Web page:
- Photographer Andrew McCarthy captured an image of the Moon that is quite literally “impossible.”
- By stitching together over a dozen individual images, McCarthy created a photo that shows the lunar surface in high contrast.
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When you gaze up at the Moon at night — weather permitting, of course — you’re treated to a lovely sight. The Moon is awesome, and it has a whole lot of personality. Covered in craters that tell a story of billions of years of impacts both large and small. The particularly gorgeous image you see above is that same Moon, shot in a way that reveals every nook and cranny in high contrast.
The photo is, as its creator puts it, “impossible.” It was shot using a technique that maximizes the contrast of each tiny imperfection on its surface, making for a glorious, surreal image.
As LiveScience reports, the image is the creation of photographer Andrew McCarthy. While it appears to be a single capture, it’s actually the result of many nights of work and over a dozen individual photographs.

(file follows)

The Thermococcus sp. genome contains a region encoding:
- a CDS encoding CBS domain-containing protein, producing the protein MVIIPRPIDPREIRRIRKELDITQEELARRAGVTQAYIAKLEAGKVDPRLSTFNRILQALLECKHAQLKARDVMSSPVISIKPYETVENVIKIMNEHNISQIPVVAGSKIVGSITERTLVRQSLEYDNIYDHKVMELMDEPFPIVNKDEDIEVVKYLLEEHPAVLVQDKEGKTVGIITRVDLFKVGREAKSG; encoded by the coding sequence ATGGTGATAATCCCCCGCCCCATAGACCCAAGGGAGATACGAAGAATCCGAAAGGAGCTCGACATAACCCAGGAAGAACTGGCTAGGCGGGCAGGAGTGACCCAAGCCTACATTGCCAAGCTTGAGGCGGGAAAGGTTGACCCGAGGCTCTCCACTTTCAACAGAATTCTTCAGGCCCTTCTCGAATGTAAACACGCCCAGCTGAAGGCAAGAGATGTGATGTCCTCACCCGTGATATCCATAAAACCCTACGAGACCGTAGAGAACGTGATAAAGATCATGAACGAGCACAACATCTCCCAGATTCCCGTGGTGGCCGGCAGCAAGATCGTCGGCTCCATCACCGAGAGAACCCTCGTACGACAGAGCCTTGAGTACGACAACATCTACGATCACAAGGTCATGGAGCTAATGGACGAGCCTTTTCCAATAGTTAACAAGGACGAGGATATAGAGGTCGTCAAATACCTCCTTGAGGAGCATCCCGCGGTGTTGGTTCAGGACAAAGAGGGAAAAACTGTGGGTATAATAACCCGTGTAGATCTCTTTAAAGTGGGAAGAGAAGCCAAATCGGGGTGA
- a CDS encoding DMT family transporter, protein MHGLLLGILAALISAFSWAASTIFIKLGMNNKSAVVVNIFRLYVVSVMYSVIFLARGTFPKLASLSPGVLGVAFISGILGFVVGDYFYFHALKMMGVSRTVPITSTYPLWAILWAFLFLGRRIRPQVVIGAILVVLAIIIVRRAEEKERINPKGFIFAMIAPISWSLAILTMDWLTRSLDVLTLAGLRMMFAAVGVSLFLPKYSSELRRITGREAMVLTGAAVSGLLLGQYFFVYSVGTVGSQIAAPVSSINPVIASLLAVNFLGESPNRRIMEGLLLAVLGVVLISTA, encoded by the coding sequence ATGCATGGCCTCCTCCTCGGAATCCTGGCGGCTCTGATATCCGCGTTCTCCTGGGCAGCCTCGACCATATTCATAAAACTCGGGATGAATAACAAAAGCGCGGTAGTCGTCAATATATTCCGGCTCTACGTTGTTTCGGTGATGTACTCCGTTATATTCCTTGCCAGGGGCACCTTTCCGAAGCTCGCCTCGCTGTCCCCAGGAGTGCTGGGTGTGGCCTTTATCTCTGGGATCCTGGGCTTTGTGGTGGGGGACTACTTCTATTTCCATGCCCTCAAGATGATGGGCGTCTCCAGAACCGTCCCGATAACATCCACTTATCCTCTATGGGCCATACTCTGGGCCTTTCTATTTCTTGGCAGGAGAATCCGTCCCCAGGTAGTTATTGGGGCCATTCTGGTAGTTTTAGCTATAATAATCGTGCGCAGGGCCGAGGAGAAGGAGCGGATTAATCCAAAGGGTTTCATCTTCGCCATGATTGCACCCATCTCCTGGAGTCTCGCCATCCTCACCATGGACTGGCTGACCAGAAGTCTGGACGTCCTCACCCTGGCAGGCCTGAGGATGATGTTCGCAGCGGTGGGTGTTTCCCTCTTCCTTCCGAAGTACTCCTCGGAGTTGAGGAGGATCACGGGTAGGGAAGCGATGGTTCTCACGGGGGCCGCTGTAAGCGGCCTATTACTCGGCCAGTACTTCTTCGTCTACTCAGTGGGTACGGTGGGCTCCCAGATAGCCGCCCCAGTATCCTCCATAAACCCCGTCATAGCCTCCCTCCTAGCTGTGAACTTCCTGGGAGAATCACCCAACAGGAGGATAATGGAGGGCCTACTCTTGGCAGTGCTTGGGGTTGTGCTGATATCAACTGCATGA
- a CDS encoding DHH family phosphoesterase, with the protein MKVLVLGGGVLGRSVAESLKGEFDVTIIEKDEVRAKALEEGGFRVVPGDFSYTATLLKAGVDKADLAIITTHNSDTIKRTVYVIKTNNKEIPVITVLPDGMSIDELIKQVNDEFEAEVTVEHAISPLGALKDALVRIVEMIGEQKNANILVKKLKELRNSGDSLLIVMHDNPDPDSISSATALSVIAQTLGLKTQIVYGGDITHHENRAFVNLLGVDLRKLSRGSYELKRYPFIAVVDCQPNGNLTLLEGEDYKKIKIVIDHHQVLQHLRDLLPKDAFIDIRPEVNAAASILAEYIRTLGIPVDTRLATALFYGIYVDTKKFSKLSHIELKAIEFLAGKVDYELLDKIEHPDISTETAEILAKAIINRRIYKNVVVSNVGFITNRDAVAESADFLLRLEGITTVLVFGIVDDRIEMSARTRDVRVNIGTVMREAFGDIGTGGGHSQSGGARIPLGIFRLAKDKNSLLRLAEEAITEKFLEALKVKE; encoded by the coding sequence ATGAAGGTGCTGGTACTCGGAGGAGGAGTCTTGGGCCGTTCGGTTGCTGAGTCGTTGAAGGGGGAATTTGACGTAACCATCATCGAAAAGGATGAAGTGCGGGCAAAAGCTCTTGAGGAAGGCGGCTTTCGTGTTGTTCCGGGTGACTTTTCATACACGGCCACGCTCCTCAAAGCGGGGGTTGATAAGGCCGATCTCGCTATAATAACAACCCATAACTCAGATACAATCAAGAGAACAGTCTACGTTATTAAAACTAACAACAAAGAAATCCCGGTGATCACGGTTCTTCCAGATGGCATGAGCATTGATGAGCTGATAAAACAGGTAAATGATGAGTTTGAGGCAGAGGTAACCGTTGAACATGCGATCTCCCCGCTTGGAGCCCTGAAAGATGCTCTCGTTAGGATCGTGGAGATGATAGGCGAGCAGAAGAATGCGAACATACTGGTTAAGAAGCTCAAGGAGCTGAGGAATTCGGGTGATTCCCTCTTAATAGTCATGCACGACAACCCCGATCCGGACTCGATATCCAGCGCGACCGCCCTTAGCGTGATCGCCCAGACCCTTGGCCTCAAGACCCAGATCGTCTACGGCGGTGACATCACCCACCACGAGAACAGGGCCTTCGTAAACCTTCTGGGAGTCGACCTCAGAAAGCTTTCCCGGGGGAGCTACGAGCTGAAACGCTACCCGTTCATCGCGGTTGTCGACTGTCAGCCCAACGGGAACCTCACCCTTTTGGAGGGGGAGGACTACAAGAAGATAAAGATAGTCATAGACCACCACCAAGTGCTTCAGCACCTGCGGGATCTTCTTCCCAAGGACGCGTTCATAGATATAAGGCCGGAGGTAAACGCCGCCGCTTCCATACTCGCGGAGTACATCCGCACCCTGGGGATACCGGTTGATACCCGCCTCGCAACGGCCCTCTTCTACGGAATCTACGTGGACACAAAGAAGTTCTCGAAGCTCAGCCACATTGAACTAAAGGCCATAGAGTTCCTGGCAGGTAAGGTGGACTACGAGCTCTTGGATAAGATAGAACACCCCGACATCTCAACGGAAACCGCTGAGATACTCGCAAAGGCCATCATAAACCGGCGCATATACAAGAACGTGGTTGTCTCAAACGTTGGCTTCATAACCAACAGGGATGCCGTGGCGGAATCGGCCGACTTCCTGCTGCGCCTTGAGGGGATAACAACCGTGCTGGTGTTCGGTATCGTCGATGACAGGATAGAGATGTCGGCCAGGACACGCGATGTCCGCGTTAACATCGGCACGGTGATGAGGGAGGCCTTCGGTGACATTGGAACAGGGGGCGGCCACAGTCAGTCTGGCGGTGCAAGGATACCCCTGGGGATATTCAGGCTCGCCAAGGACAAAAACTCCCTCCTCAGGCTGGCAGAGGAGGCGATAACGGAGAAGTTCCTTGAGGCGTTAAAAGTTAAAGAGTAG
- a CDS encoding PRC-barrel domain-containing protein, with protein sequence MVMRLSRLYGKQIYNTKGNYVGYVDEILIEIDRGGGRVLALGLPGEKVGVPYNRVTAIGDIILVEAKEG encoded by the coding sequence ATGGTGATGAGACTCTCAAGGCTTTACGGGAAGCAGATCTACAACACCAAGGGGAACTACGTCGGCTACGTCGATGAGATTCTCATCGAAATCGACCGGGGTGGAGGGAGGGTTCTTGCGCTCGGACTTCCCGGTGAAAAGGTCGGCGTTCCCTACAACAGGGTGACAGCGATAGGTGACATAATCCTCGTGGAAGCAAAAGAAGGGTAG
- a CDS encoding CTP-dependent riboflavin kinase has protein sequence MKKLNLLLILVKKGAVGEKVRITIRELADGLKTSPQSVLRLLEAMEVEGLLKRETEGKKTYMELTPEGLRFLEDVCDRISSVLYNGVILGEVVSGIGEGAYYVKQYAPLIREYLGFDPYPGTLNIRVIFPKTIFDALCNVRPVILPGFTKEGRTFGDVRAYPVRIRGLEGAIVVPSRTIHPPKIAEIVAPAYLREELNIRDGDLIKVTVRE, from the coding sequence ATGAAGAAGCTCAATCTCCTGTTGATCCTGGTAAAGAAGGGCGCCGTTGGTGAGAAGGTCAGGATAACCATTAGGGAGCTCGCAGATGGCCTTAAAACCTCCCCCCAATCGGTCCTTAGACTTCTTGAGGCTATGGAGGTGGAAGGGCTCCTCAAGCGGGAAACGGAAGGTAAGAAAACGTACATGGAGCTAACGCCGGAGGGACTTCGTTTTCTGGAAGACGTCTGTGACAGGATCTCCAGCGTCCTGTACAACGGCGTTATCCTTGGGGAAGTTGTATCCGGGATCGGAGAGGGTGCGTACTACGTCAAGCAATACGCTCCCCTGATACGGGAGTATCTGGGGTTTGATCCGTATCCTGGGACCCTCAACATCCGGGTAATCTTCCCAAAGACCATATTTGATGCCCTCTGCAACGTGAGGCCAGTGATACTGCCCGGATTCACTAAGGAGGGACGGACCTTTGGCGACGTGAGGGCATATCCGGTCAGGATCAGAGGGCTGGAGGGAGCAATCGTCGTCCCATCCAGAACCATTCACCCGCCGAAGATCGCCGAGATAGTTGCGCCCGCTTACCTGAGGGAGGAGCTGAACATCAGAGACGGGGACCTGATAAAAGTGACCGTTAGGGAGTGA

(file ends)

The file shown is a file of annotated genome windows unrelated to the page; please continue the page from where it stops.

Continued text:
“This moon might look a little funny to you, and that’s because it is an impossible scene,” McCarthy writes on Instagram. “From 2 weeks of images of the waxing moon, I took the section of the picture that has the most contrast (right before the lunar terminator where shadows are the longest), aligned and blended them to show the rich texture across the entire surface.”
When sunlight strikes the Moon, the edges of the light and dark side show the greatest amount of detail and texture. What McCarthy did here is painstakingly stitched together over a dozen individual images, cutting out everything but the area of the surface that caught the light at the perfect angle.
The result is an image that appears almost 2D, as though the Moon is a flat disk with craters popping up and catching light from the Sun. It was surely a lot of work, but it was definitely worth it.